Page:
A charming little lighthouse with a red hat and a lonely outlook perches atop a stone plinth on a remote island in Iceland. Miles away from the nearest hint of civilisation, this is possibly the most isolated lighthouse in the world. Building it was not a job for the faint-hearted. According to one of the men who helped do so, Árni G. Þórarinsson, “the first thing we had to do was create a road up to the cliff. We got together a group of experienced mountaineers, all from the Westman Islands. Then we brought drills, hammers, chains and clamps to secure the chains. Once they got near the top there was no way to get any grip on the rock so one of them got down on his knees, the second stood on his back, and then the third climbed on top of the other two and was able to reach the nib of the cliff above. I cannot even tell you how I was feeling whilst witnessing this incredibly dangerous procedure.” 

14. Petra – Jordan

Possibly the most famous cliff site, Jordan’s Petra has become a pilgrimage for travellers far and wide. Dating to around 300 B.C, it is one of the oldest accomplishments of civilisation. Petra is an archaeological site containing a complex of tombs and temples carved into the pink sandstone cliffs. The people that still live in caves around the area have an impeccable view. It’s hard to decide what’s more covetable: living inside the resplendent Petra with a view of the huge red cliffs and expanses of sand, or living in one of these humble caves with a view of the treasured kingdom. There are a few different ways to reach Petra, which is only a  three-hour drive from the capital Amman. 

 

15. Matisi Grottos – Gansu, China

The Matisi Grottos are carved into cliffs that cover about 100 square kilometres in Sunan. The caves were dug about 1,600 years ago and chiselled into beautiful temples. 21 caves are stacked across the 100-metre high cliff face, each containing a number of statues. Matisi Temple is also known as horse hoof temple, with legend telling the story of a scared horse that left a hoof print in the rock. The grottos are divided into three sections, each inspiring wonderment.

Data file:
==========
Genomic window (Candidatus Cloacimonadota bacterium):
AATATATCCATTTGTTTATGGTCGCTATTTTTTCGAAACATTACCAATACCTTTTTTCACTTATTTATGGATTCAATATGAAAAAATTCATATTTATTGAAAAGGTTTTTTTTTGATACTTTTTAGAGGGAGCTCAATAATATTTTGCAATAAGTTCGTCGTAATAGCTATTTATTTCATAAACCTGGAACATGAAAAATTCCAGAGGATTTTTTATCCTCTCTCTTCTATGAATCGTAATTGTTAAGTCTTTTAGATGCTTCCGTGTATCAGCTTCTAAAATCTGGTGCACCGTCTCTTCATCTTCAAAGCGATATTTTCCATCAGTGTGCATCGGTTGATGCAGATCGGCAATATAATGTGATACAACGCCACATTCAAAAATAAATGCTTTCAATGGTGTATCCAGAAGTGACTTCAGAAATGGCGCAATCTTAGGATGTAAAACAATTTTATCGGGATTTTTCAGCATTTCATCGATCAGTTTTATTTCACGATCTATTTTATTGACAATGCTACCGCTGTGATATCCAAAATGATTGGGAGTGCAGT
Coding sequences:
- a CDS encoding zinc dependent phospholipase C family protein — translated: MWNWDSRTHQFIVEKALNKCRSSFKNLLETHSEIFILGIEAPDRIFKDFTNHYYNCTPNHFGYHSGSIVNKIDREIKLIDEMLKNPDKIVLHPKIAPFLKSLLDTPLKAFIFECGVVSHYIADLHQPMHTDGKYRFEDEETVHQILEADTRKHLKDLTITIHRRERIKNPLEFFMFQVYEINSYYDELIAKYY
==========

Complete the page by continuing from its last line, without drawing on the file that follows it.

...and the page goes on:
16. Uluwatu Cliff Temple – Bali

Uluwatu Temple, or Pura Luhur Uluwatu, plateaus on a steep cliff 70 metres above sea level. Known for its transcendent backdrop of Balinese sunsets overlooking the Indian Ocean, the temple is of megalithic origin from around the 10th century and stands as a place of worship to the three Hindu Gods Brahma, Vishnu, and Siva. The small forest at the back of the temple is home to hundreds of monkeys that are thought to guard the temple from bad spirits, though they themselves are known to sport some pretty poor manners.  

17. Meteora – Greece

At Meteora nature’s grandeur meets workmanship; if the impressive rock formations aren’t enough to inspire a deep sense of awe, the monasteries built precariously on top of them surely will be. The first monks arrived in the 14th century and built an impressive monastic community on top of giant mountains and steep cliffs. The astonishing constructions are still inhabited by a number of monks and nuns today.

18. Riomaggiore – Italy

This entire village in the scenic region of Cinque Terre in Italy is built directly into the coastline cliffs. Riomaggiore is Cinque Terre’s easternmost village and the largest of the five. The colourful, pastel-hued buildings are picture perfect, roosting above the turquoise sea water and the charming harbour boats.